(KTRK) By Andy Cerota -- Disappearing evidence, theft, and internal investigations -- that was the reality of Houston's property room just two years ago. Today the City of Houston took a big step towards trying to restore confidence in the way crucial evidence in thousands of criminal cases is handled.
It could be up to a year before the new property room is fully functional. It could take that long to transfer the some 500,000 pieces of evidence that are currently stored in the old property room. Houston Police Chief Harold Hurtt calls it an investment and a giant step forward for law enforcement. Click here to learn more about high density mobile shelving.
It is a brand new $13 million state of the art property room with all of the bells and whistles, and a stark contrast to the outdated, dilapidated old building the Houston Police Department has been using to store evidence since the late 1970s. "That was a nightmare," Chief Hurtt said. "This is a dream come true." From missing guns to 280 boxes of evidence that were misfiled and suddenly discovered, to concerns about the conditions inside and how they may have been compromising the integrity of the evidence stored, the property room's past has been rocky. The new 59,000 square foot facility boasts a modern security system where evidence will be stored, tagged, electronically coded, and tracked, a climate-controlled freezer to house DNA evidence that's three times bigger than the old one, and moveable high density shelving. "Having evidence of crime and evidence of crime that has a proper chain of custody that has been properly stored that could be retrieved when ready for trial is indispensable," Mayor Bill White said.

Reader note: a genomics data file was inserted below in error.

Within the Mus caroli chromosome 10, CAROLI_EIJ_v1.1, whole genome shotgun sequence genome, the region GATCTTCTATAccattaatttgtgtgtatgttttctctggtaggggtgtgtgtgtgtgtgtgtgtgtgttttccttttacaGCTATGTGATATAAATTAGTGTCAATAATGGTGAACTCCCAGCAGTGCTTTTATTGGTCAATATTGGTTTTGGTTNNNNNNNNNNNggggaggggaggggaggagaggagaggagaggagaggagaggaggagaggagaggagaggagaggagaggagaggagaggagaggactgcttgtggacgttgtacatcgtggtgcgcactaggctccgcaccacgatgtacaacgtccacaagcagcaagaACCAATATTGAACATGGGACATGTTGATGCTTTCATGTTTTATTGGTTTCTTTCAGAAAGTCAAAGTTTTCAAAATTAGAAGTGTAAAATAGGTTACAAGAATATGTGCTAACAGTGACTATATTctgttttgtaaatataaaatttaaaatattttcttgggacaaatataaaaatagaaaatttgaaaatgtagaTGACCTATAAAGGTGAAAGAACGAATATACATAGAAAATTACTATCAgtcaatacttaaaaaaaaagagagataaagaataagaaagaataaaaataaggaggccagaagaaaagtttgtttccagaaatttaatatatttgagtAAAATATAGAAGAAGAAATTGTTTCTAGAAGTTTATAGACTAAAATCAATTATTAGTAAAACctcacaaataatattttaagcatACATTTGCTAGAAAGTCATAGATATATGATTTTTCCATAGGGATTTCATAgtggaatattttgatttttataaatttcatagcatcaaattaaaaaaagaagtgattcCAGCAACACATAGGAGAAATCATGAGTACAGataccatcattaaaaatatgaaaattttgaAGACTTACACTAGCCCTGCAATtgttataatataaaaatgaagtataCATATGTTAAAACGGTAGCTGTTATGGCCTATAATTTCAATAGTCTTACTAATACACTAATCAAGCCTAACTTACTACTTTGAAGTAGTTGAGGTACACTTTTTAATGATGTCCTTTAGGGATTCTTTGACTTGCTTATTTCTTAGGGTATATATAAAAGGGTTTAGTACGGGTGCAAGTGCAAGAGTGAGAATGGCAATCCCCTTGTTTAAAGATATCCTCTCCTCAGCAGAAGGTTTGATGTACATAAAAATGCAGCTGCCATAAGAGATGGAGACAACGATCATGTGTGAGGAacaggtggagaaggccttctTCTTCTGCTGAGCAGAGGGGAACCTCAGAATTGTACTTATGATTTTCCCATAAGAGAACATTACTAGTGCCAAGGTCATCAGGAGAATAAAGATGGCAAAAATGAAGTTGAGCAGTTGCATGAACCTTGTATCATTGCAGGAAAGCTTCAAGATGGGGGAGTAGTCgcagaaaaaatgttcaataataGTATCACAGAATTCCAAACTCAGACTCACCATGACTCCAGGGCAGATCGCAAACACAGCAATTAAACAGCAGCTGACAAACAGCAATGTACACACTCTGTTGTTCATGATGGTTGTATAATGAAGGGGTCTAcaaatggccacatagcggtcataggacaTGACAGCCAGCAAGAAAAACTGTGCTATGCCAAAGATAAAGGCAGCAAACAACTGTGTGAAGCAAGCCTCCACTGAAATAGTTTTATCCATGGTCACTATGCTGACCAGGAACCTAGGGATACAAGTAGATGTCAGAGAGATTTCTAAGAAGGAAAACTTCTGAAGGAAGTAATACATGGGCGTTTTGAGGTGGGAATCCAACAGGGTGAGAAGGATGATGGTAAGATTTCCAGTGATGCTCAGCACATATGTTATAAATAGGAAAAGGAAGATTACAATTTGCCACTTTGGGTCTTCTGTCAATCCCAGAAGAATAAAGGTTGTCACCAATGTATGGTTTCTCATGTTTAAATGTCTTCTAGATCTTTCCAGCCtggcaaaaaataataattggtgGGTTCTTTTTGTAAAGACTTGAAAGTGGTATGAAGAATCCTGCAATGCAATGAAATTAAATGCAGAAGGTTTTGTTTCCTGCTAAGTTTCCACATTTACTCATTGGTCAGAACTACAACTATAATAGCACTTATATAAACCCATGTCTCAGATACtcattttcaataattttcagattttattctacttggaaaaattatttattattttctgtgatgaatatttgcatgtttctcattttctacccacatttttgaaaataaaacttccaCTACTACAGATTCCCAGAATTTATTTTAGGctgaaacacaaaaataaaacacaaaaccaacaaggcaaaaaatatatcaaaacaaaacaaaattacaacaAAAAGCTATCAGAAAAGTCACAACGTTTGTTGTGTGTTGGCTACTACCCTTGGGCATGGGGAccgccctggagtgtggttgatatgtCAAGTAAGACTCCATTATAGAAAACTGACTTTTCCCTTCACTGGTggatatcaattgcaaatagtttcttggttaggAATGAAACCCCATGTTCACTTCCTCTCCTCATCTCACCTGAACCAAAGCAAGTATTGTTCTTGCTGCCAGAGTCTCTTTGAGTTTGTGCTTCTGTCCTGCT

Whether this new property room will erase the mistakes and embarrassments of the past remains to be seen, but the H.P.D. and city officials remain hopeful. They see it as a giant step in the right direction towards maintaining the public's confidence and trust in the criminal justice system and in the Police Department. "We're very confident," Chief Hurtt said. "We have a captain here that is very dedicated to make sure this works. We have supervision in place."
In a separate announcement Mayor Bill White said, "This day marks a milestone for public safety in our community. A modern property room, a place where we can keep, find, and store evidence in connection with criminal offenses is indispensable to accomplishing two goals which all of us benefit from.
First, to make sure we are able to bring to justice those individuals who violate our criminal laws. The prosecutors and those who investigate crimes and those who are witnesses of crimes find that having evidence of crimes, and evidence of crimes that have a proper chain of custody that is properly stored, that can be retrieved when ready for trial is indispensable. Second, it insures those suspects accused of crime or those convicted who have remedies to post judgment; remedies provided under Habeas Corpus that they have evidence that can be fairly used by those who seek to defend them.
So this property room... is an indispensable part of the criminal justice system designed to keep our city safe while according fairness of those who are accused of crime."